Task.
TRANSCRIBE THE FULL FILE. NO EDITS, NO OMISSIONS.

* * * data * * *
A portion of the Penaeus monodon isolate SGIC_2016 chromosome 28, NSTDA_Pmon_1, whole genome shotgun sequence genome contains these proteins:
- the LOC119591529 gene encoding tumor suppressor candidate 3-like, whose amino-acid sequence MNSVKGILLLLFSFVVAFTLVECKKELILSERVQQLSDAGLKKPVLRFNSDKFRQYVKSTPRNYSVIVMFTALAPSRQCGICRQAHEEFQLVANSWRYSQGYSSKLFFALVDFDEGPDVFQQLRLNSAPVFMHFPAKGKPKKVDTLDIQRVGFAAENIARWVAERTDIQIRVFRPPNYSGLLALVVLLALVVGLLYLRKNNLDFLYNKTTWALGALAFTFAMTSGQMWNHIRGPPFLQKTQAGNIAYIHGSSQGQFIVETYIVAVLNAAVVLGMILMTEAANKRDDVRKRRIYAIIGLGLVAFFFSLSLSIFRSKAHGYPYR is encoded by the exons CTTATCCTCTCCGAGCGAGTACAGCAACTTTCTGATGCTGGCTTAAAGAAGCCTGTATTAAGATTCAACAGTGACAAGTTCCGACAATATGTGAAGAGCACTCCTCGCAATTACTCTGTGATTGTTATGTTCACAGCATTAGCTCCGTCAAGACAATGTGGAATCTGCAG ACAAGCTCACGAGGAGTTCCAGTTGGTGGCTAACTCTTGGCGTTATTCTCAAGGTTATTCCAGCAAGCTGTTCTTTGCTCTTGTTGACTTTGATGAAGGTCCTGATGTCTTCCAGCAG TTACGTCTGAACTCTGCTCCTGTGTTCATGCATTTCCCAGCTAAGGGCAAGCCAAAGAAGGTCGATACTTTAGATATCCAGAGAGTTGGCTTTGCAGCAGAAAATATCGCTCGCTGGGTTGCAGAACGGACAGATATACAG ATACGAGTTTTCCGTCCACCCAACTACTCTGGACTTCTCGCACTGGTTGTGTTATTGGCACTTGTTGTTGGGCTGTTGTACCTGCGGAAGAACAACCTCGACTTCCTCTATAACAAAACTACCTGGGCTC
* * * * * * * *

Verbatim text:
A portion of the Penaeus monodon isolate SGIC_2016 chromosome 28, NSTDA_Pmon_1, whole genome shotgun sequence genome contains these proteins:
- the LOC119591529 gene encoding tumor suppressor candidate 3-like, whose amino-acid sequence MNSVKGILLLLFSFVVAFTLVECKKELILSERVQQLSDAGLKKPVLRFNSDKFRQYVKSTPRNYSVIVMFTALAPSRQCGICRQAHEEFQLVANSWRYSQGYSSKLFFALVDFDEGPDVFQQLRLNSAPVFMHFPAKGKPKKVDTLDIQRVGFAAENIARWVAERTDIQIRVFRPPNYSGLLALVVLLALVVGLLYLRKNNLDFLYNKTTWALGALAFTFAMTSGQMWNHIRGPPFLQKTQAGNIAYIHGSSQGQFIVETYIVAVLNAAVVLGMILMTEAANKRDDVRKRRIYAIIGLGLVAFFFSLSLSIFRSKAHGYPYR is encoded by the exons CTTATCCTCTCCGAGCGAGTACAGCAACTTTCTGATGCTGGCTTAAAGAAGCCTGTATTAAGATTCAACAGTGACAAGTTCCGACAATATGTGAAGAGCACTCCTCGCAATTACTCTGTGATTGTTATGTTCACAGCATTAGCTCCGTCAAGACAATGTGGAATCTGCAG ACAAGCTCACGAGGAGTTCCAGTTGGTGGCTAACTCTTGGCGTTATTCTCAAGGTTATTCCAGCAAGCTGTTCTTTGCTCTTGTTGACTTTGATGAAGGTCCTGATGTCTTCCAGCAG TTACGTCTGAACTCTGCTCCTGTGTTCATGCATTTCCCAGCTAAGGGCAAGCCAAAGAAGGTCGATACTTTAGATATCCAGAGAGTTGGCTTTGCAGCAGAAAATATCGCTCGCTGGGTTGCAGAACGGACAGATATACAG ATACGAGTTTTCCGTCCACCCAACTACTCTGGACTTCTCGCACTGGTTGTGTTATTGGCACTTGTTGTTGGGCTGTTGTACCTGCGGAAGAACAACCTCGACTTCCTCTATAACAAAACTACCTGGGCTC